Happy Make Music Day! Every year on June 21, the Make Music Alliance hosts a day of free, live music on street corners, parks, rooftops, gardens, storefronts, mountaintops, and beyond. Originally named Fête de la Musique, the celebration’s roots are in France and date back to 1982. Decades later, it’s alive and well in Paris, Jerusalem, Beijing, Panama City, Taipei, and over 100 more cities. Step outside in New York City and you’re bound to see a performance every few blocks.
Man Using Laptop and Synth to Make Music by TetraImages
This year, Pond5 is celebrating too. We’re partnering with our friends at Create Digital Music, Korg, and iZotope to mark the occasion with the kickoff of a video-scoring contest. If you’re a music producer and interested in working with film, or you just want to win some great gear, read on!
Beginning today, download the reel we’ve put together. You’ll notice it’s a little different from what you’re used to from us — it’s silent! That’s where you come in. Use your imagination and all the tools you have to create an original score for the reel. Maybe you’re feeling an upbeat acoustic, island vibe; or maybe this gives you a more reflective, somber feeling. Whatever you’re thinking, the submission deadline is July 20 at midnight, so you have plenty of time to develop it.
One winner will receive a prize package full of hardware and software from Korg and iZotope. Download the reel and check out the full list of prizes here!
How to Begin
Film scoring can be a daunting task, so if you’ve never done this before, try following a few basic steps to get started:
1. Watch the reel a few times and make some decisions about mood and genre. It may help to play music in various moods while watching the reel to see what clicks with you. Check out this curated music collection for quick inspiration!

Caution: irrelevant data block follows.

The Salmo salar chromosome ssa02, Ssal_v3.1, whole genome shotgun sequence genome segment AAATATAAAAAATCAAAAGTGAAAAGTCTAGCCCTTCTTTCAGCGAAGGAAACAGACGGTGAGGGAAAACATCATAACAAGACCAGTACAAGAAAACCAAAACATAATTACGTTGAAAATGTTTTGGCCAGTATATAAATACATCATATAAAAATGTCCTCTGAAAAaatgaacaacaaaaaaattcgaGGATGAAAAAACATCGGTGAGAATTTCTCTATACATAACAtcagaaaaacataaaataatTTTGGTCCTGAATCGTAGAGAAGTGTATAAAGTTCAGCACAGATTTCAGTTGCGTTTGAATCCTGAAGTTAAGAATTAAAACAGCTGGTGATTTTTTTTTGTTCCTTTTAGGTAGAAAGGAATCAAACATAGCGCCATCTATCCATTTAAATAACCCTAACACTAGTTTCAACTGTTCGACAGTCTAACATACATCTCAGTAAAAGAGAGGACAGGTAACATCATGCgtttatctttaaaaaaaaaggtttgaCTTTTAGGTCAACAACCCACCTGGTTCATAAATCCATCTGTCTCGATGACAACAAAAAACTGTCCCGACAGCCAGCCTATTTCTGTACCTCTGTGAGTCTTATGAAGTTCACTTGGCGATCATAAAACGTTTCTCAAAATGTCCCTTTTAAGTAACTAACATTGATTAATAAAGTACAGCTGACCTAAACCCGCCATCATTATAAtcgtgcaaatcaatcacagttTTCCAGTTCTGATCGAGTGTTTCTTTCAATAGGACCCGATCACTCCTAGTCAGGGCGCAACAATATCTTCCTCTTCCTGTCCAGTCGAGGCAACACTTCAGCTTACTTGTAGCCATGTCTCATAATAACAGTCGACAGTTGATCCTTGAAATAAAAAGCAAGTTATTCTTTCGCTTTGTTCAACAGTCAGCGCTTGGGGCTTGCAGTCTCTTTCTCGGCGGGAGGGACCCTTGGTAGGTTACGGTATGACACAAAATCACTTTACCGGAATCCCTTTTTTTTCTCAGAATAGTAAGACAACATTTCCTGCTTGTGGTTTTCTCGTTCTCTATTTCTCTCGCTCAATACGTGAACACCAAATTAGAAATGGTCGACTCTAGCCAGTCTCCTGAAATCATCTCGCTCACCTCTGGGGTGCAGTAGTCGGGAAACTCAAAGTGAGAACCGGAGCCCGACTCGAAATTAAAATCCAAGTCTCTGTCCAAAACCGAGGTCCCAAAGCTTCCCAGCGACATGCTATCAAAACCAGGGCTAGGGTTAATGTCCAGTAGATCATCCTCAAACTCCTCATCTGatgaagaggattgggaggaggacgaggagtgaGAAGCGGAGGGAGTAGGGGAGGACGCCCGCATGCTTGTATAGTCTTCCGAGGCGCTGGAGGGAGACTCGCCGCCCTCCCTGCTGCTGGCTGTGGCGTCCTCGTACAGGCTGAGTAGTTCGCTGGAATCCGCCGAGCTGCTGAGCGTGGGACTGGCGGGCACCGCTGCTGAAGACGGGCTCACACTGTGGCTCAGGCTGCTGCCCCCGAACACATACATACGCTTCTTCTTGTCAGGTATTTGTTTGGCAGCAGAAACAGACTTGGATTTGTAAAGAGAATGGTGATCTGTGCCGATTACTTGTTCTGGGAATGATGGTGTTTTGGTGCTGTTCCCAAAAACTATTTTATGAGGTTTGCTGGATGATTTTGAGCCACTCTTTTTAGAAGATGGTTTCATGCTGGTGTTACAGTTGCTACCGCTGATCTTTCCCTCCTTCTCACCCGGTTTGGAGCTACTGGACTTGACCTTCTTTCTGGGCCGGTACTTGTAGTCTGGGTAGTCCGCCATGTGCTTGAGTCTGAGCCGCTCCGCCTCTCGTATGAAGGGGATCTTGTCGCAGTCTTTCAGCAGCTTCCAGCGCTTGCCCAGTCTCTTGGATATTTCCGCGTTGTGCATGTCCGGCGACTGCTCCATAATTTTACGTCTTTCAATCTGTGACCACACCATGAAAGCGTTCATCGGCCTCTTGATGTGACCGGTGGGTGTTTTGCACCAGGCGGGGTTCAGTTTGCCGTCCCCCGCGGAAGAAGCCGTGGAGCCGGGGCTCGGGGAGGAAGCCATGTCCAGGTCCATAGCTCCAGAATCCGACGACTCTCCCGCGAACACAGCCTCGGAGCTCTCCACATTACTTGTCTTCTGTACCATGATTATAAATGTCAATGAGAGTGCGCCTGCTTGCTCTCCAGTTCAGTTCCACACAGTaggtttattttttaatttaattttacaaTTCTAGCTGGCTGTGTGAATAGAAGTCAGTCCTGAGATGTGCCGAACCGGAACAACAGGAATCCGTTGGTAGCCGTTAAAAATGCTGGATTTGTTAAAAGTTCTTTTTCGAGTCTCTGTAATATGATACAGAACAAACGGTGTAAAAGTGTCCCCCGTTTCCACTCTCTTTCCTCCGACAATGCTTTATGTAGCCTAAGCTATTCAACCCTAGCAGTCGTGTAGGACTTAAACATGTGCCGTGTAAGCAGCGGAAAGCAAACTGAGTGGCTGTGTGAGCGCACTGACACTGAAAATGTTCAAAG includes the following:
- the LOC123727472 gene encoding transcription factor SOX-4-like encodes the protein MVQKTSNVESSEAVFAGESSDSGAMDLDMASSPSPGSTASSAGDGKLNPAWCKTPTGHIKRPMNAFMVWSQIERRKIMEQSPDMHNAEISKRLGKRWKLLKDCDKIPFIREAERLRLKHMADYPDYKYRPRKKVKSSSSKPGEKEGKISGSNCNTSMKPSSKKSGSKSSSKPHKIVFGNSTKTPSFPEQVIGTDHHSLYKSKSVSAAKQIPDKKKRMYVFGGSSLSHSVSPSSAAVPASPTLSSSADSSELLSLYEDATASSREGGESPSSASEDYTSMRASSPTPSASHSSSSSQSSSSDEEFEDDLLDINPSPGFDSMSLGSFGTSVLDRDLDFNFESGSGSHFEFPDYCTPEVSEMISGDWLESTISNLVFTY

2. Experiment with sounds while establishing your palette for the project. It’s always interesting to see how sound affects a visual sequence. Maybe the airy, light bells you’ve chosen are having the opposite effect on mood. There’s only one way to find out — you’ve got to watch and listen at the same time.
Once you finish your music, send an MP3 file of the result to firstname.lastname@example.org. Our judges will pair each one with the video, and when the winner is chosen, we’ll ask for a WAV file (so keep both on hand). Meet our judges!
Justin Hurwitz graduated from Harvard University in 2008, where he studied music composition and orchestration. He composed the songs and score for Damien Chazelle’s 2010 feature debut, Guy and Madeline on a Park Bench. In 2014, he composed the original score for the Academy Award-winning film Whiplash, and most recently composed the songs and score for Chazelle’s film musical La La Land, which will be released by Lionsgate in December 2016. Justin lives in Los Angeles.
Peter Kirn is a musician and creative technologist. For over a decade, his site CDM (createdigitalmusic.com) has been a daily source of insight for electronic musicians. He also co-produces an open-source hardware synthesizer (the MeeBlip) and builds workshops and platforms for collaboration, including the MusicMakers hacklab, presented with the CTM Festival. His musical projects have included audiovisual performances, club music and DJ sets, work with modern dance, and work with Nerk (Snork Enterprises, V-Records), Robert Lippok (raster noton), and others. So far this year, he is releasing new music as Alchemic Harm (featuring Lower Order Ethics) and Imaski.
Dani DiCiaccio is the Audio Media Lead at Pond5. Dani supervises the curation of audio with the goal of building a best-in-industry collection of royalty-free music and sound effects. She has composed original music for the company’s creative campaigns, and leads events and cultivates lasting relationships with contributing artists while helping them monetize their creativity. She is also a singer and producer based in New York City (KYOSi), with a degree in ethnomusicology after having studied at the Eastman School of Music, Ithaca College, and University of Legon in Accra, Ghana.
How Justin Hurwitz composes on the go. Photo courtesy of Korg.
Be sure to review our Terms and Conditions before you begin, and don’t forget to follow the rules:
– No unlicensed samples
– One (1) entry per person
– Your score should be the length of the video
– Initial files must be submitted as an MP3 (winner will submit a WAV)
– Submit your score to email@example.com
– Your file should be saved and labeled in the following format: ARTIST_SONG_TITLE_Pond5_VideoScoring
Good luck! This is one contest where you’re guaranteed to score. (Because it’s the only way to enter.)
Explore all the clips used to create the competition reel in the collection below »